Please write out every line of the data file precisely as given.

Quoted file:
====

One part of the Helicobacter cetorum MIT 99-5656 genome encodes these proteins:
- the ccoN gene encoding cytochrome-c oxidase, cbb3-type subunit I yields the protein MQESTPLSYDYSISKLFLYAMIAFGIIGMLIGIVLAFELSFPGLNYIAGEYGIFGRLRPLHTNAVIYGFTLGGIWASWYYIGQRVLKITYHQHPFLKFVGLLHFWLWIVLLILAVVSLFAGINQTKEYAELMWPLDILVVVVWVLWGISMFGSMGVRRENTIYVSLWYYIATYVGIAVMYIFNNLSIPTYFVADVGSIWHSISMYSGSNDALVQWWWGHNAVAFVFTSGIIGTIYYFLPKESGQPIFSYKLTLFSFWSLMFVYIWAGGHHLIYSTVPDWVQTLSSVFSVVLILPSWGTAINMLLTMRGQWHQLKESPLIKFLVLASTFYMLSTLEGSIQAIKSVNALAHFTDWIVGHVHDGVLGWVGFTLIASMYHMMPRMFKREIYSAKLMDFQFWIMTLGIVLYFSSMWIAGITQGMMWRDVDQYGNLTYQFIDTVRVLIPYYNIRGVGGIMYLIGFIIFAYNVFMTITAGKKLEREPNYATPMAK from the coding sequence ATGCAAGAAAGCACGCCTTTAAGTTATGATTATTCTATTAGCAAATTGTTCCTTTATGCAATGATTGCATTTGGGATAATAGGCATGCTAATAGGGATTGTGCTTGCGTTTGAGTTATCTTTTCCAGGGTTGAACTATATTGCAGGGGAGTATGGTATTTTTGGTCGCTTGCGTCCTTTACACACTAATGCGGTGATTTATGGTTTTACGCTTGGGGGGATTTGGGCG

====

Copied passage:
One part of the Helicobacter cetorum MIT 99-5656 genome encodes these proteins:
- the ccoN gene encoding cytochrome-c oxidase, cbb3-type subunit I yields the protein MQESTPLSYDYSISKLFLYAMIAFGIIGMLIGIVLAFELSFPGLNYIAGEYGIFGRLRPLHTNAVIYGFTLGGIWASWYYIGQRVLKITYHQHPFLKFVGLLHFWLWIVLLILAVVSLFAGINQTKEYAELMWPLDILVVVVWVLWGISMFGSMGVRRENTIYVSLWYYIATYVGIAVMYIFNNLSIPTYFVADVGSIWHSISMYSGSNDALVQWWWGHNAVAFVFTSGIIGTIYYFLPKESGQPIFSYKLTLFSFWSLMFVYIWAGGHHLIYSTVPDWVQTLSSVFSVVLILPSWGTAINMLLTMRGQWHQLKESPLIKFLVLASTFYMLSTLEGSIQAIKSVNALAHFTDWIVGHVHDGVLGWVGFTLIASMYHMMPRMFKREIYSAKLMDFQFWIMTLGIVLYFSSMWIAGITQGMMWRDVDQYGNLTYQFIDTVRVLIPYYNIRGVGGIMYLIGFIIFAYNVFMTITAGKKLEREPNYATPMAK from the coding sequence ATGCAAGAAAGCACGCCTTTAAGTTATGATTATTCTATTAGCAAATTGTTCCTTTATGCAATGATTGCATTTGGGATAATAGGCATGCTAATAGGGATTGTGCTTGCGTTTGAGTTATCTTTTCCAGGGTTGAACTATATTGCAGGGGAGTATGGTATTTTTGGTCGCTTGCGTCCTTTACACACTAATGCGGTGATTTATGGTTTTACGCTTGGGGGGATTTGGGCG